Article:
Symptoms of Anxiety Disorder – 5 of the Most Common Ones You Need to Do
Symptoms of anxiety disorder pose a number of commonalities. There are several identifiable symptoms that can help you in determining if you are actually experiencing a panic attack. Here, we will examine the five most common symptoms associated with it and the panic attacks that accompanie it.
Five Common Symptoms of Anxiety Disorder
- Abdominal Pain / Discomfort
- Agitation / Edginess
- Concentration Difficulties
- Excessive / Unnecessary Worry
Abdominal Pain / Discomfort
Symptoms of anxiety disorder include occasional abdominal pain / discomfort. The pain one experiences is often related to "knots in the stomach," which form due to excessive focus on worries and panic-inducing thought processes. Pain in the abdominal region is further linked to digestive issues borne on by one's susceptibility to relax while eating, to properly digest food because of emotional upset, and sometimes abdominal pain occurs from hunger since anxious thoughts can hinder one's appetite.
Agitation / Edginess
The Disorder can leave a person feeling highly confused, out of control and edgy. The sufferer may become excessively irritable, irate, and unsocial. In addition, the edgy feeling that one develops can actually perpetuate the condition. The edgy feeling that a person gets can further cause bodily tension and the feeling of chronic exhaustion and / or fatigue.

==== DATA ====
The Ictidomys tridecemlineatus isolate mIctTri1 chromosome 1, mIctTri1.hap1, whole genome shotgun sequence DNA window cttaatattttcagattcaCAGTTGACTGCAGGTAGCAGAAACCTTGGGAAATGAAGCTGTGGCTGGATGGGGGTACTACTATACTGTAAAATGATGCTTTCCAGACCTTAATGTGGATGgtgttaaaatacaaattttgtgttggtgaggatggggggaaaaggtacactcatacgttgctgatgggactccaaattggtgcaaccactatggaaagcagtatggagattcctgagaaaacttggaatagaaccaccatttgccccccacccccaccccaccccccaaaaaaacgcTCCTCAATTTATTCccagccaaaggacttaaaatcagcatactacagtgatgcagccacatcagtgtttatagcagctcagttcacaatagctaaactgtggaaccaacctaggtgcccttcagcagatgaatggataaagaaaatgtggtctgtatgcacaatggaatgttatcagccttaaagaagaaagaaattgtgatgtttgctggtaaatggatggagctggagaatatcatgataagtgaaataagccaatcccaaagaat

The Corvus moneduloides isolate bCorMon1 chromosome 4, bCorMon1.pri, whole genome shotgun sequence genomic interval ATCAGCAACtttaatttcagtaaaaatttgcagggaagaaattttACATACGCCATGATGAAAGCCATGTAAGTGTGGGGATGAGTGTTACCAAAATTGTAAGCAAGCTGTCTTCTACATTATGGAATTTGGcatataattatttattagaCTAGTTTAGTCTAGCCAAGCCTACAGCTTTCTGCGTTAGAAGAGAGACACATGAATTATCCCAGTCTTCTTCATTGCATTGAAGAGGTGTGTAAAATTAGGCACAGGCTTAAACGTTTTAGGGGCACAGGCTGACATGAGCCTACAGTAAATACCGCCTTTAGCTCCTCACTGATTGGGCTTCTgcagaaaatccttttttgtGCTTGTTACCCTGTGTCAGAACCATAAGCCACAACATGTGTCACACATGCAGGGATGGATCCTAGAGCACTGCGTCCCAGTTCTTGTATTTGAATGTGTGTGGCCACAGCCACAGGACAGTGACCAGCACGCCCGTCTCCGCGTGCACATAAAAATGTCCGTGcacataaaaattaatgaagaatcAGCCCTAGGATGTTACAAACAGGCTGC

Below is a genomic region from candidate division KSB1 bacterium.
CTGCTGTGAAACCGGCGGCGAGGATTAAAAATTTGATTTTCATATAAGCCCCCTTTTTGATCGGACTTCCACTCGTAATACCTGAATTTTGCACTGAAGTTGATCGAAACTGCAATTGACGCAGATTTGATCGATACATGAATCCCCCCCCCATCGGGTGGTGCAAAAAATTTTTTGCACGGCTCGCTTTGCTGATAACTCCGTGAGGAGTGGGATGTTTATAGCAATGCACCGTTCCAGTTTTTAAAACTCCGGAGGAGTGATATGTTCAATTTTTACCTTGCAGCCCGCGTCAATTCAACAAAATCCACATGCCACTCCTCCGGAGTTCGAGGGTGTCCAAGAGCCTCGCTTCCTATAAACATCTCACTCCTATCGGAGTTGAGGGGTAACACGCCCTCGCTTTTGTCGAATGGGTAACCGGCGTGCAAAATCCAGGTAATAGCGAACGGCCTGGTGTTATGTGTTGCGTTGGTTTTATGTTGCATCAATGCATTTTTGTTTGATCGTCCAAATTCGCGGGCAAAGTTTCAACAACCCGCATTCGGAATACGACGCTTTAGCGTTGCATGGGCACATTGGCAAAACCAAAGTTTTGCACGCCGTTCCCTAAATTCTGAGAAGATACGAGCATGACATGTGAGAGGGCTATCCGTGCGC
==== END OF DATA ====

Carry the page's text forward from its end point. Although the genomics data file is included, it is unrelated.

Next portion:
When it comes to symptoms of anxiety disorder, some symptoms go hand-in-hand with one another: such is the case with the intensity of concentration difficulties. If a person is upset, worried, stressed, anxious, and tense, it is obvious that one's concentration levels will also be affected. What's more, since concentration levels are affected in people with this problem, one's memory is also affected.
Excessive / Unnecessary Worry
Anxiety Disorder is a condition that can drag an individual through cyclical emotions. The cycle of worrying becomes excessive in individuals with the condition; the individual will worry, which will bring about anxiousness and the feelings produced will bring about concerns related to the sunset of the anxious condition. Occasionally, anxiety levels continue to increase and intensify and this can be cited as a cause of panic attack.
As the body responds to emotional stimuli, the person suffering from the symptoms of Anxiety Disorder may begin to sweat a lot. The production of sweat is due to the increases in the cardiovascular rate, blood pressure, and adrenaline production in the body. The amount of sweat one produces during anxiety related episodes will directly parallel the intensity of one's feelings.
Source by Kim Mills